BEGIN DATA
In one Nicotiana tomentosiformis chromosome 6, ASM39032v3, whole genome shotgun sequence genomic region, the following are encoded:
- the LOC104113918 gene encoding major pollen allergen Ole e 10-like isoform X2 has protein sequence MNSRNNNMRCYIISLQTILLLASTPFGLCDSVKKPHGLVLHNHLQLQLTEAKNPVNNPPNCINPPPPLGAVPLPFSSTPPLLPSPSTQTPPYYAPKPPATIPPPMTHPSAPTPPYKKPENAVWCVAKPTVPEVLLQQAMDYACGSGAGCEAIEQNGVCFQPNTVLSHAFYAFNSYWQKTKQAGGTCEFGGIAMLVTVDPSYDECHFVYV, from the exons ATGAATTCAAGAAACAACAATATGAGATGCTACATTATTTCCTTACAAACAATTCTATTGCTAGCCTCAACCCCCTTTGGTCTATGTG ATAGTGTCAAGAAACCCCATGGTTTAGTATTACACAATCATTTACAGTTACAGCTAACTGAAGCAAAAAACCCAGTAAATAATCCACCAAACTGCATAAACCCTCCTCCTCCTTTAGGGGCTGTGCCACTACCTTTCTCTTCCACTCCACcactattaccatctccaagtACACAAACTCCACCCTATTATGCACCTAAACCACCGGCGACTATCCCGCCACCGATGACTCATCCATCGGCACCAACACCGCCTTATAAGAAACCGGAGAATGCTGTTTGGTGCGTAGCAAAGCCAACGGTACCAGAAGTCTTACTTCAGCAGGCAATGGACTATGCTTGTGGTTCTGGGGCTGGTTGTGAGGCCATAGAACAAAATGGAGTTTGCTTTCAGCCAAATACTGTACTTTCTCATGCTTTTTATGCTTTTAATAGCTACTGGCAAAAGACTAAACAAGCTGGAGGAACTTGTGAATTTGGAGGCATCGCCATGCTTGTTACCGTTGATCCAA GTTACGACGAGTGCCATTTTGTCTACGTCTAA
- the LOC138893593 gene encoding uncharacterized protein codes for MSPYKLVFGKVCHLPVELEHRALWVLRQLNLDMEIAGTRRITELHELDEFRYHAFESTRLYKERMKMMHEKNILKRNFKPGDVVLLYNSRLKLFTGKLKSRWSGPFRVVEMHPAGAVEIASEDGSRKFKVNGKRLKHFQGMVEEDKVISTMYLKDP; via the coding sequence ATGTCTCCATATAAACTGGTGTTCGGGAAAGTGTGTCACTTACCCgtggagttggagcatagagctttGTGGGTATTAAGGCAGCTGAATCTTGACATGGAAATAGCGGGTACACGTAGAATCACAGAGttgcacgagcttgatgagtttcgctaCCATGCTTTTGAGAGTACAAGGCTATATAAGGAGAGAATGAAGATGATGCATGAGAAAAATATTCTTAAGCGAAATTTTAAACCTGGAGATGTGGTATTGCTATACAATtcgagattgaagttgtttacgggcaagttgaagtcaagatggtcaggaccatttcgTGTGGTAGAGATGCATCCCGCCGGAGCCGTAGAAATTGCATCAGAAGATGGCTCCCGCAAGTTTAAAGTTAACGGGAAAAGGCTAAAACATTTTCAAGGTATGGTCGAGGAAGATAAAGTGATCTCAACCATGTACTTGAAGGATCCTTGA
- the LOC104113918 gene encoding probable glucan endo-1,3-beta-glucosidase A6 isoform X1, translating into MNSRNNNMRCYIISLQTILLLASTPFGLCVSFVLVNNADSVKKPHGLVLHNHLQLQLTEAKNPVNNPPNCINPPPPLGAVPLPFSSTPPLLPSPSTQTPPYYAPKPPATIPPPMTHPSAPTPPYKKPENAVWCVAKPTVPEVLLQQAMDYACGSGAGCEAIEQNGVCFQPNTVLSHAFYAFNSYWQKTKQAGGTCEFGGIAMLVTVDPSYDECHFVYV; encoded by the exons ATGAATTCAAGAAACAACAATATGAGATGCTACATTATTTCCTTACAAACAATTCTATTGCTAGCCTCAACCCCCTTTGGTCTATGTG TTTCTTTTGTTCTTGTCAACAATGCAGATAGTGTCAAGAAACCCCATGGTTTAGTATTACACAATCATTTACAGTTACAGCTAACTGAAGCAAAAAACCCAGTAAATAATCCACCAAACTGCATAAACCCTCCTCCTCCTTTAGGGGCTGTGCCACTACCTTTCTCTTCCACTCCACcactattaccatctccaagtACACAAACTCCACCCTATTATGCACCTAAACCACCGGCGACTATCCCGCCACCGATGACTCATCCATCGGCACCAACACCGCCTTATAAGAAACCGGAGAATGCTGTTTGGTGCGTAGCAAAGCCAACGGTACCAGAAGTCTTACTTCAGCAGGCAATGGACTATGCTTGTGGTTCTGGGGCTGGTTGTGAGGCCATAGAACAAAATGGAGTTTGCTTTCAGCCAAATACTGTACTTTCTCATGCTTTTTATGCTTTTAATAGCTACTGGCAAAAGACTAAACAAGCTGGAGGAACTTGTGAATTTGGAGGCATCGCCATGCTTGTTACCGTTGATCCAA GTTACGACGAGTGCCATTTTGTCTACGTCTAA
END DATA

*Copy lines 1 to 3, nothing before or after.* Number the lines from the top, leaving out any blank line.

In one Nicotiana tomentosiformis chromosome 6, ASM39032v3, whole genome shotgun sequence genomic region, the following are encoded:
- the LOC104113918 gene encoding major pollen allergen Ole e 10-like isoform X2 has protein sequence MNSRNNNMRCYIISLQTILLLASTPFGLCDSVKKPHGLVLHNHLQLQLTEAKNPVNNPPNCINPPPPLGAVPLPFSSTPPLLPSPSTQTPPYYAPKPPATIPPPMTHPSAPTPPYKKPENAVWCVAKPTVPEVLLQQAMDYACGSGAGCEAIEQNGVCFQPNTVLSHAFYAFNSYWQKTKQAGGTCEFGGIAMLVTVDPSYDECHFVYV, from the exons ATGAATTCAAGAAACAACAATATGAGATGCTACATTATTTCCTTACAAACAATTCTATTGCTAGCCTCAACCCCCTTTGGTCTATGTG ATAGTGTCAAGAAACCCCATGGTTTAGTATTACACAATCATTTACAGTTACAGCTAACTGAAGCAAAAAACCCAGTAAATAATCCACCAAACTGCATAAACCCTCCTCCTCCTTTAGGGGCTGTGCCACTACCTTTCTCTTCCACTCCACcactattaccatctccaagtACACAAACTCCACCCTATTATGCACCTAAACCACCGGCGACTATCCCGCCACCGATGACTCATCCATCGGCACCAACACCGCCTTATAAGAAACCGGAGAATGCTGTTTGGTGCGTAGCAAAGCCAACGGTACCAGAAGTCTTACTTCAGCAGGCAATGGACTATGCTTGTGGTTCTGGGGCTGGTTGTGAGGCCATAGAACAAAATGGAGTTTGCTTTCAGCCAAATACTGTACTTTCTCATGCTTTTTATGCTTTTAATAGCTACTGGCAAAAGACTAAACAAGCTGGAGGAACTTGTGAATTTGGAGGCATCGCCATGCTTGTTACCGTTGATCCAA GTTACGACGAGTGCCATTTTGTCTACGTCTAA
- the LOC138893593 gene encoding uncharacterized protein codes for MSPYKLVFGKVCHLPVELEHRALWVLRQLNLDMEIAGTRRITELHELDEFRYHAFESTRLYKERMKMMHEKNILKRNFKPGDVVLLYNSRLKLFTGKLKSRWSGPFRVVEMHPAGAVEIASEDGSRKFKVNGKRLKHFQGMVEEDKVISTMYLKDP; via the coding sequence ATGTCTCCATATAAACTGGTGTTCGGGAAAGTGTGTCACTTACCCgtggagttggagcatagagctttGTGGGTATTAAGGCAGCTGAATCTTGACATGGAAATAGCGGGTACACGTAGAATCACAGAGttgcacgagcttgatgagtttcgctaCCATGCTTTTGAGAGTACAAGGCTATATAAGGAGAGAATGAAGATGATGCATGAGAAAAATATTCTTAAGCGAAATTTTAAACCTGGAGATGTGGTATTGCTATACAATtcgagattgaagttgtttacgggcaagttgaagtcaagatggtcaggaccatttcgTGTGGTAGAGATGCATCCCGCCGGAGCCGTAGAAATTGCATCAGAAGATGGCTCCCGCAAGTTTAAAGTTAACGGGAAAAGGCTAAAACATTTTCAAGGTATGGTCGAGGAAGATAAAGTGATCTCAACCATGTACTTGAAGGATCCTTGA